As both a high school and post-secondary teacher, I have struggled with how to foster an inclusive classroom discussion without resorting to punitive measures. Certainly teachers would rather use “carrot” methods of incentivizing over the punishing “stick,” but often resort to the latter. This begs the question: what, in fact, is the carrot of classroom discussion?
According to Walter Parker (2003), “[d]iscussion is a kind of shared inquiry the desired outcomes of which rely on the expression and consideration of diverse views” (p. 129). For a classroom conducive to democratic discussions, teachers need to help “young people develop the skills, knowledge, and dispositions that allow them to collectively make decisions about how we ought to live together” (Hess & McAvoy, 2014, p. 11). Thus, the goal of discussion is to create democratic discourse—the aforementioned discussion carrot is making all students’ voices heard.
A problem when attempting to create a truly inclusive, democratic discussion is treating students’ participation efforts homogenously, rather than considering a spectrum of abilities or strengths. In Quiet: The Power of Introverts in a World That Can’t Stop Talking, Susan Cain examines how American culture, including schools, values extroverted qualities, undervaluing those of introverts. “Adolescence is the great stumbling place [for many introverts]” where “the main currency is vivacity and gregariousness; attributes like depth and sensitivity don’t count for much” (p. 263).
Particularly relevant to teachers in considering how students participate is Cain’s comparison of features of extroversion versus introversion:
- Extroverts: enjoy more stimulation; tackle problems quickly; comfortable multi-tasking, risk-taking; “think out loud and on their feet; they prefer talking to listening, rarely find themselves at a loss for words” (p. 11).
- Introverts: enjoy less stimulation; work more slowly; prefer to focus on one task; “listen more than they talk, think before they speak, and often feel as if they express themselves better in writing than in conversation” (p. 11).
Though the above is not a comprehensive summary of Cain’s discussion of extroversion and introversion—she cautions readers not to see it as a binary, nor as a means to label individuals—her comparison nonetheless challenged me to think about how traditional classroom discussions favor some qualities over others, as well as how to intentionally foster the strengths and address the needs of my students. Considering the different abilities of students isn’t a new concept in the field of education. However, Cain provides an interpretive lens through which teachers can further reflect on their pedagogical practices. What follows are strategies I integrated into my secondary and post-secondary classrooms to foster my extroverted and introverted students’ strengths, and thus, make all voices heard.
In creating student pairings or groups, it is important that all are contributing. Learning about students allows the teacher to be considerate of their particular strengths and weaknesses when creating groups, ensuring that each has a role that contributes to the whole.
I have students provide the following information on an index card:
- What do you believe are your personal strengths and weaknesses?
- What strengths do you bring to the classroom?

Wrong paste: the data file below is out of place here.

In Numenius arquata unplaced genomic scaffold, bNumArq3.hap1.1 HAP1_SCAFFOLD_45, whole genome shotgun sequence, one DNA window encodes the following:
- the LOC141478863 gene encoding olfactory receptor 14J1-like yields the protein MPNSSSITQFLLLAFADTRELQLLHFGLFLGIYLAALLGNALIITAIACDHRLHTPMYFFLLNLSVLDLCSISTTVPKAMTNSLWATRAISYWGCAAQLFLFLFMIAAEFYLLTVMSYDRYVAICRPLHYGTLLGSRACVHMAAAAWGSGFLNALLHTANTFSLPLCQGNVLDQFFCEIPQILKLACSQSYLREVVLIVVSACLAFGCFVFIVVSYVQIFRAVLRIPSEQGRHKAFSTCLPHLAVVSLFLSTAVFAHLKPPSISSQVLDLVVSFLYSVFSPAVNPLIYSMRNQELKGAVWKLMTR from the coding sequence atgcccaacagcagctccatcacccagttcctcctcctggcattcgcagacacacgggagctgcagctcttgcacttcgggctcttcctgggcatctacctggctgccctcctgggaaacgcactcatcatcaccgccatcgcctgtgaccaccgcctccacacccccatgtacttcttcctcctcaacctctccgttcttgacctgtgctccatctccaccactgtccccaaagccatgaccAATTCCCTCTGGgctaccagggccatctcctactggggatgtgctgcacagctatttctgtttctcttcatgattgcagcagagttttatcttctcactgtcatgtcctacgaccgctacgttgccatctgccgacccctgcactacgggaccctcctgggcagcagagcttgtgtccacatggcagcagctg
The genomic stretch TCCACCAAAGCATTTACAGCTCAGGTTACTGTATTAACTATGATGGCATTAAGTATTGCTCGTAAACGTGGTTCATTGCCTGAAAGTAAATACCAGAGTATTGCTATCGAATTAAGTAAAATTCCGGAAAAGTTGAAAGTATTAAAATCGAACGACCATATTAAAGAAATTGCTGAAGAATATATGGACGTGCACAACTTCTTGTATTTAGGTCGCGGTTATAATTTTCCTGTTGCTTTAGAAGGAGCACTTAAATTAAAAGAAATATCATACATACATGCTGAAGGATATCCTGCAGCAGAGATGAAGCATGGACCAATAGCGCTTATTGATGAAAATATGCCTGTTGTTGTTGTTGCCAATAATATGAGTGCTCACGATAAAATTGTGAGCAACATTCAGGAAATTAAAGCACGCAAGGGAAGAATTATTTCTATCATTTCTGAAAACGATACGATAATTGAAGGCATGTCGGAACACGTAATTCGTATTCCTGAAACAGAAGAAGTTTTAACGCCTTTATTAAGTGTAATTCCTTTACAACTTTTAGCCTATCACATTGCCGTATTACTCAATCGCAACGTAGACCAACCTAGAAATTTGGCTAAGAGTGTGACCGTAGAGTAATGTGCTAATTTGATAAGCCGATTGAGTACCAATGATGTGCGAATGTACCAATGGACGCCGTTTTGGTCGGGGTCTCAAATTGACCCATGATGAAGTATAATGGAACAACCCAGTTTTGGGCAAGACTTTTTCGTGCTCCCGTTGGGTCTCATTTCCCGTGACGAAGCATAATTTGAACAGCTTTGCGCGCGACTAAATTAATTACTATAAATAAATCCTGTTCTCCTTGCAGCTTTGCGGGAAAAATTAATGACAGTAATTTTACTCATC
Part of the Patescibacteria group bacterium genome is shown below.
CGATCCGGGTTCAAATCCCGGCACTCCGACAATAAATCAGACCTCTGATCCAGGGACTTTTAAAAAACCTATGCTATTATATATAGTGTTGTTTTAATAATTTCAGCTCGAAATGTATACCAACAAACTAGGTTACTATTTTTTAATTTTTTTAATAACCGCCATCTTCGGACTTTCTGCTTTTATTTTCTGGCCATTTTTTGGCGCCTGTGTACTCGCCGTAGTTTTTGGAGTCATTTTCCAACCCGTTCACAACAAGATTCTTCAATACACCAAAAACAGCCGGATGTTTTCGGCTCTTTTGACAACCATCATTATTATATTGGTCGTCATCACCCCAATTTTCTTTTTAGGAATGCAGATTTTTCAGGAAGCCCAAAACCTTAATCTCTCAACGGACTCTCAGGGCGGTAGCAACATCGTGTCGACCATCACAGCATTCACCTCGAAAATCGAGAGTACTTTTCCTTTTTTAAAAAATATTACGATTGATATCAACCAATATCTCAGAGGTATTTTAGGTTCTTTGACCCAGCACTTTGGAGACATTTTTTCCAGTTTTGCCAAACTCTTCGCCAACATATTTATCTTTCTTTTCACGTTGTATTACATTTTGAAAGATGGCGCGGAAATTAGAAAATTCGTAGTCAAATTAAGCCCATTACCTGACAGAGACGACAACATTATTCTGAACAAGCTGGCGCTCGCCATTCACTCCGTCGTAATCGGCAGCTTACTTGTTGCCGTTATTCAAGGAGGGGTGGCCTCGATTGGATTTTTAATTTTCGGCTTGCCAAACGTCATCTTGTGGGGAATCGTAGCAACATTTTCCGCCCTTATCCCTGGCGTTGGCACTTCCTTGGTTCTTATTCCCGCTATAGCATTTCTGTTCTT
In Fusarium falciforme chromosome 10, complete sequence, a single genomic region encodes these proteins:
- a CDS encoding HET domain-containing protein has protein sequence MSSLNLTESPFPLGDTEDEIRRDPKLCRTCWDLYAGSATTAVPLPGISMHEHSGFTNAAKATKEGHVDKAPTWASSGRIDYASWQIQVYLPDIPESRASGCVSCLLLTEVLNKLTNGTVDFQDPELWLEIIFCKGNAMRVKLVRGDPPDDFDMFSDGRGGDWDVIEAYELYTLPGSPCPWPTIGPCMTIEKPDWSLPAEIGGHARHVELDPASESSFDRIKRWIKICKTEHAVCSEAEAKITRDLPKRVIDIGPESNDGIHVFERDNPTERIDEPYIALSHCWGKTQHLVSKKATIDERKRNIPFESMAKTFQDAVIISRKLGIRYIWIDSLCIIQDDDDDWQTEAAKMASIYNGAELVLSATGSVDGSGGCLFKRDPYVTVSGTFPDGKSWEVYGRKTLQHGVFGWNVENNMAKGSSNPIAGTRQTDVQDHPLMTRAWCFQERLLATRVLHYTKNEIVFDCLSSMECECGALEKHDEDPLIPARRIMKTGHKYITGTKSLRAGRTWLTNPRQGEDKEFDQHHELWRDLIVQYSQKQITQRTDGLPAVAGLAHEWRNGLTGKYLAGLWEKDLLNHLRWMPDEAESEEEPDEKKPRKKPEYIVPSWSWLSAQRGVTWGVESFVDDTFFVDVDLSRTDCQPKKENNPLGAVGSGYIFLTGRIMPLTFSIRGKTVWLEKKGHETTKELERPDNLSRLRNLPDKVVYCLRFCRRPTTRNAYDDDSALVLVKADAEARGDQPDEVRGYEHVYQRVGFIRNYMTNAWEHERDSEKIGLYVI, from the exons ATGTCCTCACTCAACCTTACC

- To group assignments/work?
- To class discussions?
- In what settings do you feel you are at your strongest (as a student and an individual)?
Consideration of this information can facilitate intentional groupings where members can work in cooperation, creating a foundation for democratic discussions.
In a typical discussion, the same handful of students’ hands shoot up after each question. By implementing a processing time, students must wait (30 seconds or more) and write down notes/thoughts as a means to help them articulate a clear answer.
A standard approach to a cooperative classroom discussion, Think-Pair-Share (Lyman, 1981), can easily integrate this practice, addressing the needs of both extroverts and introverts. After posing a question, the “think” portion acts as the individual processing time before comparing perspectives in the student “pair.” Though one student may be more dominant in such pairings, teachers can require that the information that they “share” with the entire class integrate both students’ responses. This process can take much pressure off of students to quickly respond to questions, while also ensuring that all are a part of the discussion, whether or not each individual student is speaking in front of the class.
A wait time, coupled with T-P-S, challenges both extroverted and introverted students to face their discomfort, while still respecting their abilities by providing space to use their strengths. It allows intentional opportunities for introverted students to express thoughts and has extroverted students listen, then thoughtfully process before speaking.
A dynamic, democratic discussion necessitates participation from all members of the classroom. This requires that teachers reconsider how they structure discussions so as to consider the many ways in which students can contribute. Indeed if our pedagogical strategies for discussion remain static, the results will be as well. Though my implementation continually evolves, these approaches have helped create a more inclusive, democratic classroom.
Cain, S. (2013). Quiet: The Power of Introverts in a World That Can’t Stop Talking. New York: Random House.
Hess, D. E., & McAvoy, P. (2015). The Political Classroom: Evidence and Ethics in Democratic Education. New York, NY: Routledge.
Lyman, F. (1981). The Responsive Classroom Discussion: The Inclusion of All Students Mainstreaming Digest. College Park, MD: University of Maryland.
Parker, W. (2003). Teaching Democracy: Unity and Diversity in Public Life. New York: Teachers College Press.